>As I have remarked before, I don't think "the problem of consciousness" will 
>be solved, it
>will just come to be seen as an uninteresting question.  Instead we will talk 
>about how to
>design the ethics module in a robot or what internal perceptions to provide.

Well, I utterly disagree with that. The problem of consciousness is
already an 'uninteresting problem' to many people (seemingly you are
one such person), but so long as it remains unsolved it will be
interesting to some conscious beings! And the notion of programming
the internal perceptions of a robot (as opposed to mere input-output
relations) is ludicrous without a solution to the problem.

On Dec 27, 9:00 am, meekerdb <meeke...@verizon.net> wrote:
> On 12/26/2011 1:45 PM, David Nyman wrote:
>
>
>
>
>
>
>
>
>
> > On 26 December 2011 19:50, Craig Weinberg<whatsons...@gmail.com>  wrote:
>
> >> >  Not if the sense of dualism*is*  the primitive.
> > My comments, like the OP, were directed towards the assumptions of the
> > computational theory of mind, and the various ways in which this is
> > generally interpreted.  Do bear in mind that consciousness is assumed
> > (i.e. in the relevant theory) to*supervene on*  computation, not to be
> > identical with it.  Any theory in this domain aspires to give detailed
> > and falsifiable predictions of how complex systems, defined in terms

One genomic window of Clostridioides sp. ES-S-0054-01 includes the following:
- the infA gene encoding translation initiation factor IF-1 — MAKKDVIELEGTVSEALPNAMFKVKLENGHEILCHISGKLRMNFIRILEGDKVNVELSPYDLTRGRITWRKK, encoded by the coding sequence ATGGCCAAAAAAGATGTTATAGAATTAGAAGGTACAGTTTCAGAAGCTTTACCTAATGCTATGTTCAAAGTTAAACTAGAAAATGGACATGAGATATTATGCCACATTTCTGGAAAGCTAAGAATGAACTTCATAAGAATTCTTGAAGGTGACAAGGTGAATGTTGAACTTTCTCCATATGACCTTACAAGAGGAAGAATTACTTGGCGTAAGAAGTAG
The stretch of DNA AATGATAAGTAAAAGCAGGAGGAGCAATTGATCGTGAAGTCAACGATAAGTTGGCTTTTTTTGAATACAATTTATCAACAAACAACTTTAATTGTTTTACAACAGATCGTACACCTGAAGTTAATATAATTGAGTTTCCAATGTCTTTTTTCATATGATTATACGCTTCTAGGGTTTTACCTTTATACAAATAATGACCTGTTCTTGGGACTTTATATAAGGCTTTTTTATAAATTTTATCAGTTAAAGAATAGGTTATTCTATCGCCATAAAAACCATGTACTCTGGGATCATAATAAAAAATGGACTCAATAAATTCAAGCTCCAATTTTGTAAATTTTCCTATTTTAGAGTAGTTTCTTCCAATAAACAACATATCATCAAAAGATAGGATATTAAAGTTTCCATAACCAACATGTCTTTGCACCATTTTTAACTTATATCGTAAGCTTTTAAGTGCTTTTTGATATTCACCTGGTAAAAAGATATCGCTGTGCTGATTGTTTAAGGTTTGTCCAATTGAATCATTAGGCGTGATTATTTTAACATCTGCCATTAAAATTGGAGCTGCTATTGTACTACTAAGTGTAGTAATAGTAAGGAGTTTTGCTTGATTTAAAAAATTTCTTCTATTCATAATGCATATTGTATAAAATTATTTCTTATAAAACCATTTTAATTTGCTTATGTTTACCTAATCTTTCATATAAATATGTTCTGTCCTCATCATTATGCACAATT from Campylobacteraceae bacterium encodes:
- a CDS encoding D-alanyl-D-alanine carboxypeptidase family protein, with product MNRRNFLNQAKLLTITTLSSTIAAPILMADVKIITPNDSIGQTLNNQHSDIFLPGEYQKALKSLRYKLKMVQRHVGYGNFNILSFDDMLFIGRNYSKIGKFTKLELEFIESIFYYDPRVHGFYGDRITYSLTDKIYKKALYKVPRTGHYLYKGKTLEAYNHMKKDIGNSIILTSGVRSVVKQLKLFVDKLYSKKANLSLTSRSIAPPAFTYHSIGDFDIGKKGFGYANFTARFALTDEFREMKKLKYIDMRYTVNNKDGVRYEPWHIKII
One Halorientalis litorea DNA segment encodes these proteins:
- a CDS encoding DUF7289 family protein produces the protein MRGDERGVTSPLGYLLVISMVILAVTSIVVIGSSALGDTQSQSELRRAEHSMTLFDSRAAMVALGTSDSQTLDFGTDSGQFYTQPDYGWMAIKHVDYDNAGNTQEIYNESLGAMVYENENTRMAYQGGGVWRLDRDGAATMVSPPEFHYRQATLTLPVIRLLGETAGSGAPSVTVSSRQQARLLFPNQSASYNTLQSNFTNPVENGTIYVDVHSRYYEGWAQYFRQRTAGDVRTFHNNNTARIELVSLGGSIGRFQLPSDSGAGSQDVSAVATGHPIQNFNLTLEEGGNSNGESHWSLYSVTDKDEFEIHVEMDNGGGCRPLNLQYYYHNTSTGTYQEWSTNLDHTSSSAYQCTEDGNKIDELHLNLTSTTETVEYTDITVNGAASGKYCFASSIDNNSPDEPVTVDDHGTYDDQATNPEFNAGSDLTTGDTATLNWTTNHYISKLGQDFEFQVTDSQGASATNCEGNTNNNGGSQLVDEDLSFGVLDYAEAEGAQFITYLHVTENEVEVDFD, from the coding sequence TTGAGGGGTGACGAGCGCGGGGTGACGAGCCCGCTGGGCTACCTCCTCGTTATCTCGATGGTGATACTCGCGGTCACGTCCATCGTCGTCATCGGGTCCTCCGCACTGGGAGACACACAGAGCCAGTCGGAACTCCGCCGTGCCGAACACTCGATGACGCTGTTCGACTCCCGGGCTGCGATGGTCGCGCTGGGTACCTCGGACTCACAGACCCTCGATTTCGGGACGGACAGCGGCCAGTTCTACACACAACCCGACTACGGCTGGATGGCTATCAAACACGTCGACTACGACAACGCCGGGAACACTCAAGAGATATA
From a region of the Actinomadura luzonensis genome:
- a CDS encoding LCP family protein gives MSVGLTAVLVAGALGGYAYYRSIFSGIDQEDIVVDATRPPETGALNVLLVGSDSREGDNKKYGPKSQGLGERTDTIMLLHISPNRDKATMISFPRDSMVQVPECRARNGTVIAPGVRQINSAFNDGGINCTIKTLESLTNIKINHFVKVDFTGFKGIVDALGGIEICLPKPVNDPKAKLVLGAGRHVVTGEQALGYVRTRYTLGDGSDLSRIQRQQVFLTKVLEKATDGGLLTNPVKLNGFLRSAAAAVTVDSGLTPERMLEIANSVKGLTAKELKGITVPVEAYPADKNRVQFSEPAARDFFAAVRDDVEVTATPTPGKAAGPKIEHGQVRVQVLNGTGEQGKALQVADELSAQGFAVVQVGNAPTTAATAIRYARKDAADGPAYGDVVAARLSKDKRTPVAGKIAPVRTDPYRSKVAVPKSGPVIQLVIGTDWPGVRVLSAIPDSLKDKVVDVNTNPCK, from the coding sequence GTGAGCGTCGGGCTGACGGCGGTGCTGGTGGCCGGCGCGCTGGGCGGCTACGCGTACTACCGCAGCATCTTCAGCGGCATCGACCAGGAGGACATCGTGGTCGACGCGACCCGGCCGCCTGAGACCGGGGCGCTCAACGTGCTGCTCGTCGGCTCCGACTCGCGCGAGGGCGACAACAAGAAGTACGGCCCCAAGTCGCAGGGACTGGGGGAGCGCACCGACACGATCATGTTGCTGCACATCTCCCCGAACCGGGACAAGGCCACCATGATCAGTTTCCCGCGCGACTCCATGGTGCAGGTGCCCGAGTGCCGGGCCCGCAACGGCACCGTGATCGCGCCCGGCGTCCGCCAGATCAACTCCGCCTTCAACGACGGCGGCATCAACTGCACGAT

> > of the supervention basis of the theory, emerge, behave, have beliefs,
> > possess dispositions, make specific claims, about themselves and their
> > environments, in the precisely the terms they do, and so forth.  This
> > is of course a monumental endeavour, hardly yet begun, but it is in
> > the end an empirical one; it can be falsified by intractable
> > inconsistency with observation, or with the dictates of logic.
>
> > It seems to me on the other hand that we simply have no idea how to
> > give an explanatory account of the direct first-hand phenomena of
> > consciousness per se.  We don't even know what it would be like to
> > have such an idea.  I don't believe that it's an attainable goal of
> > any theory we possess.
>
> > David
>
> As I have remarked before, I don't think "the problem of consciousness" will 
> be solved, it
> will just come to be seen as an uninteresting question.  Instead we will talk 
> about how to
> design the ethics module in a robot or what internal perceptions to provide.
>
> Brent

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